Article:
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The Express Tribune Editorial 2 January 2020

Licence to kill?

 

The start of every New Year is filled with a lot of joy and happiness but also met with much sorrow and regret. Every year countless incidents of deaths are caused by celebratory firings across the country. Similar is the case this year. Till now, one person has died in Rawalpindi while around 14 have been injured in Karachi from stray bullets and the reports keep on coming.
There has been much debate about civilians owning firearms and the need for gun control. However in a country like Pakistan where lawlessness is on the rise, the issue has barely been raised by the authorities.
The law here permits citizens to own private fully-automatic, semi-automatic and handheld guns under license and many claim it is their right to own one for the purpose of self-defence. Let’s be honest, you don’t need a fully automatic weapon for self-defence, unless you plan on going on a killing spree or merely want one for personal pleasure. Such weapons should only be confined to the battlefield. At most, a handgun should suffice and its use solely restricted for self-defence because owning one increases the possibility of fatal incidents and risks the lives of others. The fact is that arms and ammunitions were made for a specific: to kill. It is ironic to see such machines being used for celebratory purposes.
Apart from regulating the use and ownership of firearms, something also needs to be done about the circulation of illegal firearms as well. It is about time the government introduces or amends laws to enforce greater gun control. This will not only help prevent such unwanted incidents but also help curb crime in the country. The government needs to work on a year-long resolution to bring about the necessary changes. Those who do own guns must exercise refrain from excessive use of firearms during celebrations this year.

 
 

Kashmir lockdown

As the lockdown in Kashmir enters its 150th day, India has scrapped a 37-year-old law that permitted the return of Kashmiris who fled to Pakistan between 1947-1954. The people that fled were overwhelmingly Muslim.
The scrapped law is among the 152 that have been revoked since the Kashmir lockdown began. Although the Jammu and Kashmir Grant of Permit for Resettlement in the State Act, adopted in 1982, was never operational, it provided some hope for Kashmiri Muslims to return to their homes, even if a resolution to the broader dispute did not favour Pakistan. The irony of revocation, of course, is that India’s ruling party has been raving about how Kashmiri Hindu Pandits would be able to return home due to the legal changes following the lockdown.
Along with the Citizenship Amendment Act, which allows “oppressed” non-Muslims to immigrate to India more easily, this move makes it even more transparent that the only people Narendra Modi and the BJP care about are Hindus. Also notable is that many of the affected Muslims are from Jammu, where British historian Alex von Tunzelmann records that almost half a million people including nearly the entire Muslim population of Jammu, was displaced. But no, Modi only cares about displaced Hindus.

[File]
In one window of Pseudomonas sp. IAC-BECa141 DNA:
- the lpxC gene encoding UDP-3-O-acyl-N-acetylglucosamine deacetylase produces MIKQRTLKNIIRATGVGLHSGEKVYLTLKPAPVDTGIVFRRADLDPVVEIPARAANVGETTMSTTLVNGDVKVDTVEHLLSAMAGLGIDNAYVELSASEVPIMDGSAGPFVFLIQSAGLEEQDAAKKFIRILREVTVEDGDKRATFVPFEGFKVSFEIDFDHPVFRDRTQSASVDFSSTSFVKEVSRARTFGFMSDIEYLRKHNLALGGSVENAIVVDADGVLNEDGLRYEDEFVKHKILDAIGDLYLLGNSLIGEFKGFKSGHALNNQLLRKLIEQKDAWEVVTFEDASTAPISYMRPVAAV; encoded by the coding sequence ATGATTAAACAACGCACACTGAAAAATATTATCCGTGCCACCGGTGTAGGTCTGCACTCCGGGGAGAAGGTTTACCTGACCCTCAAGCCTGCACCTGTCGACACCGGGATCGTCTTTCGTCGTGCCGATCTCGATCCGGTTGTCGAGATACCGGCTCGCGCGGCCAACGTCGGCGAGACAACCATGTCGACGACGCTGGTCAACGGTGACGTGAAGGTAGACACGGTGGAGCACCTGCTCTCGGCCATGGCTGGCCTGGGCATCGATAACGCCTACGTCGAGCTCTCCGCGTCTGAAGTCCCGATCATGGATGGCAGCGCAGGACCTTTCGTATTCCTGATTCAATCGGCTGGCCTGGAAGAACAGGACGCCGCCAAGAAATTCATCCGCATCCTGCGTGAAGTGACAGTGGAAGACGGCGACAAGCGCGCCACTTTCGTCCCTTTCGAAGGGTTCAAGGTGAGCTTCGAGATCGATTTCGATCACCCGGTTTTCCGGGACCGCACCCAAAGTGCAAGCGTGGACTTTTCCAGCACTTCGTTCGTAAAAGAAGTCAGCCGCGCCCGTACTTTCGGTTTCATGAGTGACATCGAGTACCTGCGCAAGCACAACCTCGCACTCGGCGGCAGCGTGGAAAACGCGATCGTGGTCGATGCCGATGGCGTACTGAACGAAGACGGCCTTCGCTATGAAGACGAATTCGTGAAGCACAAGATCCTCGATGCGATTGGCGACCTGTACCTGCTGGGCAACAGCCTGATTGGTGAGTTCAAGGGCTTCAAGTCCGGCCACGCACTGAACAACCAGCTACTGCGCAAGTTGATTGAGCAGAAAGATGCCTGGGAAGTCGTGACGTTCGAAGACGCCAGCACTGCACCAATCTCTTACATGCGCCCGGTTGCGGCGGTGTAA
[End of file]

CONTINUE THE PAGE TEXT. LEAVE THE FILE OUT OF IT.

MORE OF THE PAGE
Reports are coming in that the economic slowdown is also forcing Kashmiri businessmen to leave the region in search of better prospects.
The internet shutdown has only been nominally reduced. Broadband internet services are available on a limited basis at some government offices, and from January 1, at government-run hospitals. It was big news that text messaging was also restored on mobile phones on New Year’s Day.The internet shutdown has been devastating to the local economy, even though Kashmiris were promised unparalleled development after the law was changed.
Local traders say handicraft exports, a significant local trade, are down 62%. The action against Kashmir has led to losses in tourism, health care, education and in the communications industries.
The state economy has lost over $1.5 billion according to some estimates, while several tech and internet-dependent companies have closed.
Meanwhile, local political leaders are still being detained, while national leaders from the Congress and other Indian opposition parties are being barred from entering. It is telling that the only outside group allowed into Kashmir was a handpicked lot of extreme-right European politicians on a tour sponsored by a little-known NGO that was itself later found to be part of a pro-BJP propaganda network.
The local media is also still muzzled, with no reporting on the lockdown, and opinion pages featuring articles on Macbeth, nature, and Ayurveda, rather than the political and human rights violations of the last five months. The rare pieces mentioning the lockdown always have an outright pro-government slant.
Most of the world acknowledges that Hitler and the Nazis stood on the wrong side of history, but not the RSS. The group, which claims to be the world’s biggest NGO, is arguably the greatest success story of fascist ideology in history. While the Nazis only ruled over about 100 million people at the regime’s peak, the RSS, through the BJP — its political wing — has been ruling over more than a billion people for five uninterrupted years. And while previous BJP governments also had right-wing policies, the Modi era has been the first time that fascism has become state policy. India continues down a path where for Muslims, merely existing will be a crime.
Some in India are fighting back, but only time will tell if they can course-correct their country before it is too late.
In the meantime, the hopes of Kashmir rest in the hands of the Supreme Court of India. With hearings of challenges to the scrapping of autonomy still on going, will India’s top court stand on the right side of history and revoke Modi’s power grab?

 
 
 

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